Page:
Every year on November 5 the protest throughout the city is held as part of Anonymous’ Million Mask March
Anonymous began in the mid-2000s creating a global network of hackers and activists, often calling out governments and large oraganisations.
It is an international group of leftist libertarian activists devoted to the ideals of personal freedom and a society free of centralised power.
More than a decade after the march first started when the group took over Wall Street in New York in 2012, it is unclear who first created the first march.
Since then, the anti-government and anti-establishment protest has taken place in cities across the world, with the events in London and Washington DC being the most prominent.
Organisers of individual marches around the world also remain unknown.
The demonstration is chosen to take place on November 5 due to the historical significance of Guy Fawkes attempting to blow up the British Parliament in the Gunpower Plot. It has since been used as a symbol of protest and resistance.
In years gone by the protests have brought mayhem to the streets of London. In 2015 hundreds of the anarchists had to be held back by police outside Buckingham Palace as they aimed fireworks at horses and tried to dazzle them with laser pointers.
Meanwhile, another protester was filmed smashing up a flaming police car while others chucked cones at officers. The chaos in that particular protest came hours after the group warned ‘police are not your friends’.
A protester lies on the floor surrounded by police at the Million Mask March
Riot police in Niddrie in Edinburgh, Scotland last night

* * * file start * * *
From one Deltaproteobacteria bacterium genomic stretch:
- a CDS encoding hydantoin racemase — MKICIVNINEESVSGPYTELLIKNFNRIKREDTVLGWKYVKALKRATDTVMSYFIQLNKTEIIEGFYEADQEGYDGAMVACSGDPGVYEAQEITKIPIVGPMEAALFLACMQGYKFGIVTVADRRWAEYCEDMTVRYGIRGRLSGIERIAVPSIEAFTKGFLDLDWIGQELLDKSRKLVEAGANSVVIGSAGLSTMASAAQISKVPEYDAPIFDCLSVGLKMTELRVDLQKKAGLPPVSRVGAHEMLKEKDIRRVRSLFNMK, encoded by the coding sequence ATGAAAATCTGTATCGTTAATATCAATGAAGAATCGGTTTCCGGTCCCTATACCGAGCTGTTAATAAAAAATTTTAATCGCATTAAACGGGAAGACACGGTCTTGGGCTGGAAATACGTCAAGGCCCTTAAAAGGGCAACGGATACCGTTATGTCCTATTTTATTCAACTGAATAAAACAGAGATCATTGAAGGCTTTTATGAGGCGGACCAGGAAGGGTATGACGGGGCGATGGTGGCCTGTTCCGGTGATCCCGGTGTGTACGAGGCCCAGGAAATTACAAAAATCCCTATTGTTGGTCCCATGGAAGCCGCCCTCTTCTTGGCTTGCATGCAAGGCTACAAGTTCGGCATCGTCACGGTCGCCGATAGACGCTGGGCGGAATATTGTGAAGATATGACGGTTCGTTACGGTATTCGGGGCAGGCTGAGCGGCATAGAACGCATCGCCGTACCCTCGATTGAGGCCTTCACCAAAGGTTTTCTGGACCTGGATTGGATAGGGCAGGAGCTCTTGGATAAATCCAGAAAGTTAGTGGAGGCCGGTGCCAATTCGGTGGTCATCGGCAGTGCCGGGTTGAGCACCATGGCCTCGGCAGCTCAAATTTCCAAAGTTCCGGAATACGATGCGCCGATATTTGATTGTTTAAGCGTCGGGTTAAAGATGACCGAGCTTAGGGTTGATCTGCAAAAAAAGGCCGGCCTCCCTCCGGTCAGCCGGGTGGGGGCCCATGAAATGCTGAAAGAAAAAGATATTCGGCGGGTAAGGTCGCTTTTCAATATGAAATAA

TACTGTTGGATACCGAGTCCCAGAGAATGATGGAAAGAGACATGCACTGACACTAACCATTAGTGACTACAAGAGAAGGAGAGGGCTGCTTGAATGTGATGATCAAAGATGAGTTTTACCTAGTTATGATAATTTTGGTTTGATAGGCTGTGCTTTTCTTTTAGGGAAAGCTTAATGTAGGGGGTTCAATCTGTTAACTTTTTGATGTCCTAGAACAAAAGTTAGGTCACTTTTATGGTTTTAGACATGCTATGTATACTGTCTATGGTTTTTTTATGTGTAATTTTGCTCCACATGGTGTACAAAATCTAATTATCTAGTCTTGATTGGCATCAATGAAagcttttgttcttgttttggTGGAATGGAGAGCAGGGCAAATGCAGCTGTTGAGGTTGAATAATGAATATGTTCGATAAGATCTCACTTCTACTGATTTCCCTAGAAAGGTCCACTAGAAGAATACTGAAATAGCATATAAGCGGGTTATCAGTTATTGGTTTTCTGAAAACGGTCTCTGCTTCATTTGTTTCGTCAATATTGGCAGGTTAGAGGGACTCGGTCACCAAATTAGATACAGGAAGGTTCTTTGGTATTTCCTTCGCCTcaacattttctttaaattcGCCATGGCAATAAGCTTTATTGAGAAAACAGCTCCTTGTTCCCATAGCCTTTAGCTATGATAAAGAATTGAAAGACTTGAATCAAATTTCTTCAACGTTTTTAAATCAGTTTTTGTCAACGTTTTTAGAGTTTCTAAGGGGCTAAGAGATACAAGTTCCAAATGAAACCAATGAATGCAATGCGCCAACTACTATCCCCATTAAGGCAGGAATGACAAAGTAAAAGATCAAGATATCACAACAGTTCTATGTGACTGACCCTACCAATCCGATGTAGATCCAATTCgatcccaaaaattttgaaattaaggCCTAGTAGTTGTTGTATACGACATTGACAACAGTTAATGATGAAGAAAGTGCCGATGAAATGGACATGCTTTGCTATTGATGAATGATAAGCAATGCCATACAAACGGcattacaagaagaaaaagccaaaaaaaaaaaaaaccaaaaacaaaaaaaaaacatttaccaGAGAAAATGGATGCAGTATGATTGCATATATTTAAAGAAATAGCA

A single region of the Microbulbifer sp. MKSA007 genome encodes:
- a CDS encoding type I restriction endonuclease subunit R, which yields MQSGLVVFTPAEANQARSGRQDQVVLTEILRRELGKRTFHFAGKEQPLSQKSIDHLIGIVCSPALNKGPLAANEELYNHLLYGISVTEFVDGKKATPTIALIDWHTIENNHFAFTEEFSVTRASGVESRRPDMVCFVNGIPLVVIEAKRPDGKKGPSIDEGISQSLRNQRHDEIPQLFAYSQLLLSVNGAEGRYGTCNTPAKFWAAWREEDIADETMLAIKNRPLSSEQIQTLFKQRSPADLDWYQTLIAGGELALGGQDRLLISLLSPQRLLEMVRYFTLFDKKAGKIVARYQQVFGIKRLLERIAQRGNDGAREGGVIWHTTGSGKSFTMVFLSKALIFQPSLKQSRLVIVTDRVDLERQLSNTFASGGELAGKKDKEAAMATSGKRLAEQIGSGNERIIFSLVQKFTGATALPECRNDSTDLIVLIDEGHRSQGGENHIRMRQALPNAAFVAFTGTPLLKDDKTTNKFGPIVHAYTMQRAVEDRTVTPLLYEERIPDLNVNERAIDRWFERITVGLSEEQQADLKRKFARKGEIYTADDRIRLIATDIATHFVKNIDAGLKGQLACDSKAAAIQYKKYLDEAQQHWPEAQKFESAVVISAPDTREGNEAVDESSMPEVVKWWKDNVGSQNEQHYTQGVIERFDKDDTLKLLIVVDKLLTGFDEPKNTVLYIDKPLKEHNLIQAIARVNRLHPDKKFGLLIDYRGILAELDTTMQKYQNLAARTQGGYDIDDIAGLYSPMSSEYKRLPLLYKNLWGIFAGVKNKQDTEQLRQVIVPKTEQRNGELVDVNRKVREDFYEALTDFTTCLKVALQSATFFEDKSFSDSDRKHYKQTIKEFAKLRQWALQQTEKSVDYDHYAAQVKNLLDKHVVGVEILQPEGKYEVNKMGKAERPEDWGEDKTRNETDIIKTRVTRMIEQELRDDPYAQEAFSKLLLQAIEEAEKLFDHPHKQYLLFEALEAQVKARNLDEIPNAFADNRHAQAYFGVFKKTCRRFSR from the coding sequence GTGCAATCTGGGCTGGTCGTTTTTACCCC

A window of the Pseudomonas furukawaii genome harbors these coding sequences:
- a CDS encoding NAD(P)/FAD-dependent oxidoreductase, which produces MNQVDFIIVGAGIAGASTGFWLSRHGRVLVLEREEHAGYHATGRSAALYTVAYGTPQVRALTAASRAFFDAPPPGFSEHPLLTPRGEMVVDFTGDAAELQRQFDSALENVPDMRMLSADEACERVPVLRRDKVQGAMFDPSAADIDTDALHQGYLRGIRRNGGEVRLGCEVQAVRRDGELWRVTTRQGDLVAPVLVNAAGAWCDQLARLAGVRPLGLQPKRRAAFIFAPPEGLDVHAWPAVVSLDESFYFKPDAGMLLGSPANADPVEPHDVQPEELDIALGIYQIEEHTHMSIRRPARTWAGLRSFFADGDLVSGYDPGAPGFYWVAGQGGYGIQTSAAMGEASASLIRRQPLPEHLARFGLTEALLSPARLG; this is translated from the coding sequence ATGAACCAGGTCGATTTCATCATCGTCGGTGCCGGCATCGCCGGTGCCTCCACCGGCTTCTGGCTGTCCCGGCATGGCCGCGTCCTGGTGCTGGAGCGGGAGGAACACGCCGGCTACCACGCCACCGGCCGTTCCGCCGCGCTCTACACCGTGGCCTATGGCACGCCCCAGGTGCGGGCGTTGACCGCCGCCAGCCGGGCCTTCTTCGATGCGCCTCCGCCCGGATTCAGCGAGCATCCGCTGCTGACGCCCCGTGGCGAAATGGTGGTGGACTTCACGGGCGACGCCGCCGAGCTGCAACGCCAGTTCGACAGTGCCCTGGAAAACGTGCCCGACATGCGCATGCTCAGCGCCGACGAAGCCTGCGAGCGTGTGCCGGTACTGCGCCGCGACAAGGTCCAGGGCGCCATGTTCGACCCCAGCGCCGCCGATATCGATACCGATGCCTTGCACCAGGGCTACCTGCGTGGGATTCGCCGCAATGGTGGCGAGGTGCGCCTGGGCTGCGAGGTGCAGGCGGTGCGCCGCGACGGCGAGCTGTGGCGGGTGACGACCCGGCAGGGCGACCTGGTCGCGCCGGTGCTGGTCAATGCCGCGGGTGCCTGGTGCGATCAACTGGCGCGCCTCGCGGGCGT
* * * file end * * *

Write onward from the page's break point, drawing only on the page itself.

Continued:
In 2017, Westminster was brought to a standstill chanting pro civil liberty and anti-establishment songs. Others shouted ‘Tory scum’ as they set off flares and fireworks near famous London landmarks like Trafalgar Square.
More recently the elusive group, which includes computer experts, last year declared a war against Vladimir Putin’s government as he launched his attack on Ukraine.
The group said in a short statement: ‘The Anonymous collective is officially in cyber war against the Russian government.’
Less than 30 minutes later, the group said it had taken down the website of Kremlin-backed TV channel RT – which previously ran in Britain.
Bonfire Night has increasingly become a night for chaos across the UK, with police being forced to head out in riot gear as fireworks are aimed at them.
In Manchester, a gang of 30 launched rockets at houses as riot police tried to stop the unrest, while in nearby Little Lever, firefighters were placed under attack by people throwing bricks at them as they tried to put out bin fires.
A spokesperson declared: ‘This is bang out of order – our teams work tirelessly to protect others, they do not come to work to be attacked.’
In Niddrie, Edinburgh, make shift bombs were said to have been chucked at authorities with shocking footage on social media showing the officers protecting themselves from the thugs with riot shields.
In Kirkton, Dundee, there were also a number of violent clashes after police were called to deal with illegal bonfires.